These two best friends founded the largest cinema chain in West Africa

Ben Ebuka July 13, 2023
Founders of Filmhouse Cinemas, Moses Babatope (left) and Kene Owkuosa (right). Photo credit: Content Nigeria

For the past 10 years, Kene Owkuosa and Moses Babatope have remained consistent in delivering world-class movie-going experiences in Africa.

Before the duo met each other at the Odeon Surrey Quays Cinema in London years ago, they could never imagine that they would form a strong bond that would birth the largest cinema platform in West Africa someday.

As of October 2002, Okwuosa was the HR Manager in charge of recruiting the new batch of employees intending to join Odeon Cinema, while Babatope, a student of Middlesex University, was actively searching for a part-time job.

“We had two or three stages in the recruitment process where you speak to a full auditorium and play out an emergency situation. If you do well, then you go to the interview and after your interview, you were told whether you were successful or not,” said Babatope.

“I didn’t have a good session when it came to the scenario part of the interview, so I was going to walk myself out when a gentleman called me and said I should do better next time and I am okay to proceed to the next phase. That gentleman was Kene.”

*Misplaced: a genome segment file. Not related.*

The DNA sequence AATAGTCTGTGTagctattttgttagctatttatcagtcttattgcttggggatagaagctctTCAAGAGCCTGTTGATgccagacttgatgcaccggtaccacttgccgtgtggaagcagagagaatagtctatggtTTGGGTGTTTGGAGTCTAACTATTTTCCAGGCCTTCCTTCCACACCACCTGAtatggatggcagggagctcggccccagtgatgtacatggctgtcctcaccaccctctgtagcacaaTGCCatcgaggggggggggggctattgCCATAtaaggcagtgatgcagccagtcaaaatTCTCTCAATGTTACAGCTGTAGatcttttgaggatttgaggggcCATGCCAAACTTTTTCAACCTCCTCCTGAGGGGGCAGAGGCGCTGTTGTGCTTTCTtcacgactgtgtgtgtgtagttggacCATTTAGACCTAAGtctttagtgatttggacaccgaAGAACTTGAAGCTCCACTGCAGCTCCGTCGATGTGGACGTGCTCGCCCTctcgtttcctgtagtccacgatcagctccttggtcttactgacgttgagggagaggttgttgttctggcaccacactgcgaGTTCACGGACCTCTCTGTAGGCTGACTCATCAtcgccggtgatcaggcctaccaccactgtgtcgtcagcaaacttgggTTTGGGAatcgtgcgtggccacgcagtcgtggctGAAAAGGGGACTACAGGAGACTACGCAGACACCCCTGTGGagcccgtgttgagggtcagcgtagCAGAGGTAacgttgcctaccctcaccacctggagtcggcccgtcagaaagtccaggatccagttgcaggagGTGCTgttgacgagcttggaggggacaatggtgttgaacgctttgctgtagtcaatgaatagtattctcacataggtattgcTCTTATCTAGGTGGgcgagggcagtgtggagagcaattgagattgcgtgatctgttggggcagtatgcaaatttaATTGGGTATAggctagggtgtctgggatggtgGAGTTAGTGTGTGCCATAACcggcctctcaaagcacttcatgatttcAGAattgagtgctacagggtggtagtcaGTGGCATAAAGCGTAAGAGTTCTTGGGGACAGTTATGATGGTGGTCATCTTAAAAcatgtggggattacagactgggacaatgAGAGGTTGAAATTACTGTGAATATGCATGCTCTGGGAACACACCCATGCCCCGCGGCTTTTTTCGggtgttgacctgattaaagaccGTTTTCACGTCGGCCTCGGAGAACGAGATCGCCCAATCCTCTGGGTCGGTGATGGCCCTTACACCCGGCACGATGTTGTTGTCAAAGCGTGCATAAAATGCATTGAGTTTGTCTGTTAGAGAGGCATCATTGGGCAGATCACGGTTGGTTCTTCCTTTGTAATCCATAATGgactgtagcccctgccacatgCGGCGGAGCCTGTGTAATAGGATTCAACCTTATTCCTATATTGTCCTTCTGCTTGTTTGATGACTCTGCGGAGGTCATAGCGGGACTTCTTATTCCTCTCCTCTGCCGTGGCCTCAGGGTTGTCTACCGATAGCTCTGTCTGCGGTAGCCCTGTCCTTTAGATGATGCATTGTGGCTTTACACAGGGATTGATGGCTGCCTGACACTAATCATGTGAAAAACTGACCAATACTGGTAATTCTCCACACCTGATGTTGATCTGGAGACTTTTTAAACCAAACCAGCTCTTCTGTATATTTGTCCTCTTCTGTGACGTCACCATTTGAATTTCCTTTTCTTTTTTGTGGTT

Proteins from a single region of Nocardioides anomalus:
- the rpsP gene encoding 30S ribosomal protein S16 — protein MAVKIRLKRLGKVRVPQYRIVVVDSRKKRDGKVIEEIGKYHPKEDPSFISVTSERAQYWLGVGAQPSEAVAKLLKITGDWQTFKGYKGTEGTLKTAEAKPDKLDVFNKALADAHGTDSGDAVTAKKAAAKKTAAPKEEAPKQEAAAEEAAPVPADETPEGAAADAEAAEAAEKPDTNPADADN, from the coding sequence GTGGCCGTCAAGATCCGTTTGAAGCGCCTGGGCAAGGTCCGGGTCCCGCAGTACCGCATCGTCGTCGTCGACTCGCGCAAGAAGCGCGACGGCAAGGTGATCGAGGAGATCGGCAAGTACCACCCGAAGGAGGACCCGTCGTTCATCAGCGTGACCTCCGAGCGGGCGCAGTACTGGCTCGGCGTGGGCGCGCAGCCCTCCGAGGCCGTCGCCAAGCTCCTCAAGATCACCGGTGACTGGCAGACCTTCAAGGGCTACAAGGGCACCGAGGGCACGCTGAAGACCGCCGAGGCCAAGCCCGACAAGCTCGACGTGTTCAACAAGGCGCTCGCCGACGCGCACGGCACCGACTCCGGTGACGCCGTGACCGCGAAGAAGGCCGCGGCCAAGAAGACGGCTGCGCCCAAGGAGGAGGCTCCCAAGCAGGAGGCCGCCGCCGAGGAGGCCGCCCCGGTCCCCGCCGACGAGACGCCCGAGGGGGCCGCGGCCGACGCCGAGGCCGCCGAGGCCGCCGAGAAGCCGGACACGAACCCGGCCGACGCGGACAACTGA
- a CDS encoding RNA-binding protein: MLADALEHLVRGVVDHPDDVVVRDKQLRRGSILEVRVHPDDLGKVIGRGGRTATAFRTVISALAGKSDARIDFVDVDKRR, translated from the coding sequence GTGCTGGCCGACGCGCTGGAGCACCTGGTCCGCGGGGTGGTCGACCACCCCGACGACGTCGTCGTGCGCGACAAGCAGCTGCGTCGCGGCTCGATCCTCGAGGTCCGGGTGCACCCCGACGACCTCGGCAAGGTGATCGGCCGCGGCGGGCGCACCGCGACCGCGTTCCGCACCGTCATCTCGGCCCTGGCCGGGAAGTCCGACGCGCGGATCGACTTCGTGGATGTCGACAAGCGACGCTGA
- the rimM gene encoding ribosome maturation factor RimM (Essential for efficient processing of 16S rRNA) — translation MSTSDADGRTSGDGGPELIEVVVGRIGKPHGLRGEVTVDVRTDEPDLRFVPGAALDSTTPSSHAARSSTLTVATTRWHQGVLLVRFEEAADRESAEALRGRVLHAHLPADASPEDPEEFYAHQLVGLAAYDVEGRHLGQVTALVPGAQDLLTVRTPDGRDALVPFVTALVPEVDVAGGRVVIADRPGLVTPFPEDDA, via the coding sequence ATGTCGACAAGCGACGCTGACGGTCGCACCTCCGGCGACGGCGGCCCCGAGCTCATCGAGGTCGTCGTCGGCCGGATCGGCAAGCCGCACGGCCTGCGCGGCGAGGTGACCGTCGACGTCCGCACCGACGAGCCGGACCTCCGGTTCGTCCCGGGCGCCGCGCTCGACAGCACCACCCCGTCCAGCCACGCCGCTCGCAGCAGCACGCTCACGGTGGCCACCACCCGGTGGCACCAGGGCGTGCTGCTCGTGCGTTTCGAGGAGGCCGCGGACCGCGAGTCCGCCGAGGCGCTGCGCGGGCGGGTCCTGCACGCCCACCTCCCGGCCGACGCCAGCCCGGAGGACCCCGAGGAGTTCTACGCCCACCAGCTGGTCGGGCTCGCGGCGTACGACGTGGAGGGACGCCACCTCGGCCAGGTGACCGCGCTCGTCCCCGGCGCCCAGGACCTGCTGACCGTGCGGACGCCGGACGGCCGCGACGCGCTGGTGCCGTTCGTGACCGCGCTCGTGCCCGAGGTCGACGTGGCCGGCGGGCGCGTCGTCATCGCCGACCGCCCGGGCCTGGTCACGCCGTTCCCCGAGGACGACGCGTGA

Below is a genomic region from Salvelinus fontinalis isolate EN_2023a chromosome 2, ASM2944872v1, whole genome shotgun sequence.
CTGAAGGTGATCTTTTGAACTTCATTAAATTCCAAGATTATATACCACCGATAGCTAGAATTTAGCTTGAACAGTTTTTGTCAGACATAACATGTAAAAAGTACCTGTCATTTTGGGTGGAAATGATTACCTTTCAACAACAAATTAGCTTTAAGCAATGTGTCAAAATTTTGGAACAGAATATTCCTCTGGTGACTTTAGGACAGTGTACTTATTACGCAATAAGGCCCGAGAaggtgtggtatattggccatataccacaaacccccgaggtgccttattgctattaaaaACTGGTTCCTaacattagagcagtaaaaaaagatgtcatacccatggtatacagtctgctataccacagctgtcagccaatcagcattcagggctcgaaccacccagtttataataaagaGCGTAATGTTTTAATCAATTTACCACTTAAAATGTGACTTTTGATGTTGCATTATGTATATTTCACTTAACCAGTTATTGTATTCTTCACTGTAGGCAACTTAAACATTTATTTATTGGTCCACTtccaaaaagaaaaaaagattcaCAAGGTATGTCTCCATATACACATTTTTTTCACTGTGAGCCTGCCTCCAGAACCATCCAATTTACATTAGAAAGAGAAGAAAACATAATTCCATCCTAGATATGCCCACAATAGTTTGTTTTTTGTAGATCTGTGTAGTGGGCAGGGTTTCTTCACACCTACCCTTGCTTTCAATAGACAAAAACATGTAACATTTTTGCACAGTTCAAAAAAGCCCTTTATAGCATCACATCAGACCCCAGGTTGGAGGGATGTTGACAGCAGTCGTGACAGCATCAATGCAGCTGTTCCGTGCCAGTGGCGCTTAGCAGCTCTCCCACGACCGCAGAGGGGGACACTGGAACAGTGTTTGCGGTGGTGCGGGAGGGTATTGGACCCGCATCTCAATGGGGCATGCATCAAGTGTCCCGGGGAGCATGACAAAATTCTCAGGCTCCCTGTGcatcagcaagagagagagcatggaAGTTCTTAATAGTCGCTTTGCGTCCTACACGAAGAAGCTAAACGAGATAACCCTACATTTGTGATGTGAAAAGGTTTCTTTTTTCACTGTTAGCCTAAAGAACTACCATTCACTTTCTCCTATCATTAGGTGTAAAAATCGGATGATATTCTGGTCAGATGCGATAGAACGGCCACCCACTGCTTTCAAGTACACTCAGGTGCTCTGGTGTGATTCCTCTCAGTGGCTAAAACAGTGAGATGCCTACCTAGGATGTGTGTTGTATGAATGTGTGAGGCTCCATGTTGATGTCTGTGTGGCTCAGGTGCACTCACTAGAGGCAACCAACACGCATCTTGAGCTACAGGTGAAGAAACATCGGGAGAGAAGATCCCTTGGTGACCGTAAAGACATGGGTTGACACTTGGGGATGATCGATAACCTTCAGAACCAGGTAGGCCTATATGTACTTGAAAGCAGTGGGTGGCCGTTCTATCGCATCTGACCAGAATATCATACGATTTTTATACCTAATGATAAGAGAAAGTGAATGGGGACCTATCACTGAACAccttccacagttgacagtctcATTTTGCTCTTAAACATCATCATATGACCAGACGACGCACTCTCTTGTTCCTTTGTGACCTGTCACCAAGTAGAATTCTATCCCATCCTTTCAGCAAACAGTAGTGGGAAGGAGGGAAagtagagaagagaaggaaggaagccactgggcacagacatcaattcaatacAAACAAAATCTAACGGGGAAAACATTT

That unexpected meeting kickstarted the bond that culminated in Filmhouse Cinemas, Nigeria, and grew stronger when the pals went on to marry two sisters from the same family.

“The vision started in Nigeria. When we came, we joined a new cinema at the time called Genesis, which didn’t go as planned. Our vision was not aligned and we ended up parting ways,” Owkuosa Explained. “But we knew we had to build this thing one way or the other. We were so passionate about cinema and so passionate about film that not figuring it out was not an option. It was an opportunity to step back and say we can do this on our own.”

Today, Filmhouse Cinemas have over 54 cinema screens across Nigeria, Ghana, and some other West African nations; remaining the largest cinema chain in West Africa and the third largest in Africa.